“A Christian Voice” in “Children of Men”?

From a comment posted in a previous post, by Mike Harris Stone:

Well I saw Children of Men last night. A fantastic piece of cinema which does, IMHO, go beyond even the filmmaker’s intentions in what it says, much as Wings of Desire did. Interestingly, the original music in the film is by British Composer John Taverner, an Orthodox Christian, so in that one aspect there is a Christian voice in the movie. I agree with your critique of it, Jeffrey.

And by the way, the backlash against the CT critics celebrating Children of Men . . . I keep wondering if some of those offended by the choice might be less offended if they actually Read. The. Review.

I’m hearing “How could they choose that?” Looking back at my original review, I think I spelled it out quite plainly why the film deserves praise (even though, in the end, my personal votes in that poll went for different films). And if that wasn’t enough, well, there’s defense #2, which I posted yesterday at this blog.

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About Jeffrey Overstreet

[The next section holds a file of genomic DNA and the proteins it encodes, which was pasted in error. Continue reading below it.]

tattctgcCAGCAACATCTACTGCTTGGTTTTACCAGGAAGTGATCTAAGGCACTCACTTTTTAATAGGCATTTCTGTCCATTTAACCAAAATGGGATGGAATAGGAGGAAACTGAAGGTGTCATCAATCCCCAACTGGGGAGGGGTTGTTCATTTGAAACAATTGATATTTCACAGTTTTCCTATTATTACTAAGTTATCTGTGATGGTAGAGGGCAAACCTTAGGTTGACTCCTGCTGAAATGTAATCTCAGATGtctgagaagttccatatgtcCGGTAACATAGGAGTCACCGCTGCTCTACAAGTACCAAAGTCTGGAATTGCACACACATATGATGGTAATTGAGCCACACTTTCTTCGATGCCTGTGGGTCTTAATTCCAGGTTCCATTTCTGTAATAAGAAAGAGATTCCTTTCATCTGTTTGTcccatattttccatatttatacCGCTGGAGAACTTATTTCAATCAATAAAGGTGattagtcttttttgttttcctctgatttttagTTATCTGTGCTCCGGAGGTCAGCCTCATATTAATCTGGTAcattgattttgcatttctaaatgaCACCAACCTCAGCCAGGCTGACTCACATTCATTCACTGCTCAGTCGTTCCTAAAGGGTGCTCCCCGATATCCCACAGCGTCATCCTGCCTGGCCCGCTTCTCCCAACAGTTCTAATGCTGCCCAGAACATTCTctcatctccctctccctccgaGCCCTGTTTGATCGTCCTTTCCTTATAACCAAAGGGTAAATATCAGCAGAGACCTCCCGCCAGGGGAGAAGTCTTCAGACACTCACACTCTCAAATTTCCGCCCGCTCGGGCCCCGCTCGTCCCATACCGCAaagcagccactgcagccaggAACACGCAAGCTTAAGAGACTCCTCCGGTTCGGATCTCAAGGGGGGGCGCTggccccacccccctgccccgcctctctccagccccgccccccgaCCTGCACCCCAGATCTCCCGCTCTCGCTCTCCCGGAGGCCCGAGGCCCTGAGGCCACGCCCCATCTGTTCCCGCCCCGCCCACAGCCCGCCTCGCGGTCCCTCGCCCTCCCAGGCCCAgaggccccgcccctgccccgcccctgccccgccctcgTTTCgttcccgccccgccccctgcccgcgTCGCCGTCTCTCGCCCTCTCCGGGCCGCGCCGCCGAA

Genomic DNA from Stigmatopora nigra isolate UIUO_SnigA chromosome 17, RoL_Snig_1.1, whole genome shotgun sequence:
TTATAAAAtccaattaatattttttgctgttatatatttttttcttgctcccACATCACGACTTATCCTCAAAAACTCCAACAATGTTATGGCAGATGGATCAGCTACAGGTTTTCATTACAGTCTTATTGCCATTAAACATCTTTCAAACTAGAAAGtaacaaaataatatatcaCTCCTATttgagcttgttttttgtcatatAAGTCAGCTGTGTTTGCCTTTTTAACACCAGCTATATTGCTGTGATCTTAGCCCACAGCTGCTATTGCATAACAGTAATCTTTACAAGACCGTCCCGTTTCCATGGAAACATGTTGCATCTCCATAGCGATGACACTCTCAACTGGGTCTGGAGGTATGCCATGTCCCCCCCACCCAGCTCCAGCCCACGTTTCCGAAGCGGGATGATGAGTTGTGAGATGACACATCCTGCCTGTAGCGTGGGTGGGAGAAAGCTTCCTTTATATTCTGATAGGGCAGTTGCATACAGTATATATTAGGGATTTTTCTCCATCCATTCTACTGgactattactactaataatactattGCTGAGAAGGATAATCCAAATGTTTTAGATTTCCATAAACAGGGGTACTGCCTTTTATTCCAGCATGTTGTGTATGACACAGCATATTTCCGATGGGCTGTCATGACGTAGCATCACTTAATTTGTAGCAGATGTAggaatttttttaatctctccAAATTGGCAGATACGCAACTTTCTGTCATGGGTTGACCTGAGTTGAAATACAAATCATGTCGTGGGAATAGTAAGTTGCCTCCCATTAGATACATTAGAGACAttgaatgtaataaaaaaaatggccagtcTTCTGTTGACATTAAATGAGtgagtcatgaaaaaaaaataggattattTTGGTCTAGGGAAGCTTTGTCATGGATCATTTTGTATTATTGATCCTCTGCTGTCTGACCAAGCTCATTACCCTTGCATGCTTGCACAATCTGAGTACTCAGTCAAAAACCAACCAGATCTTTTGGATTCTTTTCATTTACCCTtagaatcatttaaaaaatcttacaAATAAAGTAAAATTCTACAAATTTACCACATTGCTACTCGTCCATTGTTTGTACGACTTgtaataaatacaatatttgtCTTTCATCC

Jeffrey Overstreet has two passions: writing fiction, and celebrating art — music, cinema, photography, literature — through writing and teaching. He is the author of a “memoir of dangerous moviegoing” — Through a Screen Darkly. And his four-novel fantasy series, The Auralia Thread, which begins with Auralia's Colors, was published by Random House. He speaks at universities and conferences around the world about understanding art through eyes of faith. He is earning his MFA in Creative Writing at Seattle Pacific University, where he has worked for 11 years as an editor, writer, and communications project manager. His work has been recognized in The New Yorker, TIME, The Seattle Times, IMAGE, Ravi Zacharias International — and Christianity Today, where he served as a film journalist for more than a decade. He recently began a weekly column called "Listening Closer" for Christ and Pop Culture.


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